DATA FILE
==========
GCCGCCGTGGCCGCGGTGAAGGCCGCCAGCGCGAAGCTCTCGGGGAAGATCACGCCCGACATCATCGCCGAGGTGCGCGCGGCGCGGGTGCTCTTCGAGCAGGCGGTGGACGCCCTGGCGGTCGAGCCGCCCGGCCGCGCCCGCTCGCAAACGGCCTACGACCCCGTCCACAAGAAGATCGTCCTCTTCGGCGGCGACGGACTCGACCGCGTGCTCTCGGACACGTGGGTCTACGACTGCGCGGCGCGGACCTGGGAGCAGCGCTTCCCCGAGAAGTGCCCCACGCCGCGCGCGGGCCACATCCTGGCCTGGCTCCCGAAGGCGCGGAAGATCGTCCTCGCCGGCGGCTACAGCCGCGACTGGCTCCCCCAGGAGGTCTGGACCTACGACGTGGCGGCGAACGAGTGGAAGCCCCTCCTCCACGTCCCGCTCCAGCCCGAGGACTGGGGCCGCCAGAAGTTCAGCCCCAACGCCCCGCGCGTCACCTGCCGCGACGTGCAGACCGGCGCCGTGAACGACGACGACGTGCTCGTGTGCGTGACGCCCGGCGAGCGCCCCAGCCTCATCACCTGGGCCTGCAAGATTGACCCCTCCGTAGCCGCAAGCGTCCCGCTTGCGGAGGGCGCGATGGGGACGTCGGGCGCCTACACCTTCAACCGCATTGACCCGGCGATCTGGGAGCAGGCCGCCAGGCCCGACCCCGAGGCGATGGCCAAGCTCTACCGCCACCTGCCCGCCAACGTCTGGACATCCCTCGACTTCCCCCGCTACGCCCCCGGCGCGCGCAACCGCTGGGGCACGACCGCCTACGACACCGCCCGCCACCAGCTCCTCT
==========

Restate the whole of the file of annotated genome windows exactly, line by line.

GCCGCCGTGGCCGCGGTGAAGGCCGCCAGCGCGAAGCTCTCGGGGAAGATCACGCCCGACATCATCGCCGAGGTGCGCGCGGCGCGGGTGCTCTTCGAGCAGGCGGTGGACGCCCTGGCGGTCGAGCCGCCCGGCCGCGCCCGCTCGCAAACGGCCTACGACCCCGTCCACAAGAAGATCGTCCTCTTCGGCGGCGACGGACTCGACCGCGTGCTCTCGGACACGTGGGTCTACGACTGCGCGGCGCGGACCTGGGAGCAGCGCTTCCCCGAGAAGTGCCCCACGCCGCGCGCGGGCCACATCCTGGCCTGGCTCCCGAAGGCGCGGAAGATCGTCCTCGCCGGCGGCTACAGCCGCGACTGGCTCCCCCAGGAGGTCTGGACCTACGACGTGGCGGCGAACGAGTGGAAGCCCCTCCTCCACGTCCCGCTCCAGCCCGAGGACTGGGGCCGCCAGAAGTTCAGCCCCAACGCCCCGCGCGTCACCTGCCGCGACGTGCAGACCGGCGCCGTGAACGACGACGACGTGCTCGTGTGCGTGACGCCCGGCGAGCGCCCCAGCCTCATCACCTGGGCCTGCAAGATTGACCCCTCCGTAGCCGCAAGCGTCCCGCTTGCGGAGGGCGCGATGGGGACGTCGGGCGCCTACACCTTCAACCGCATTGACCCGGCGATCTGGGAGCAGGCCGCCAGGCCCGACCCCGAGGCGATGGCCAAGCTCTACCGCCACCTGCCCGCCAACGTCTGGACATCCCTCGACTTCCCCCGCTACGCCCCCGGCGCGCGCAACCGCTGGGGCACGACCGCCTACGACACCGCCCGCCACCAGCTCCTCT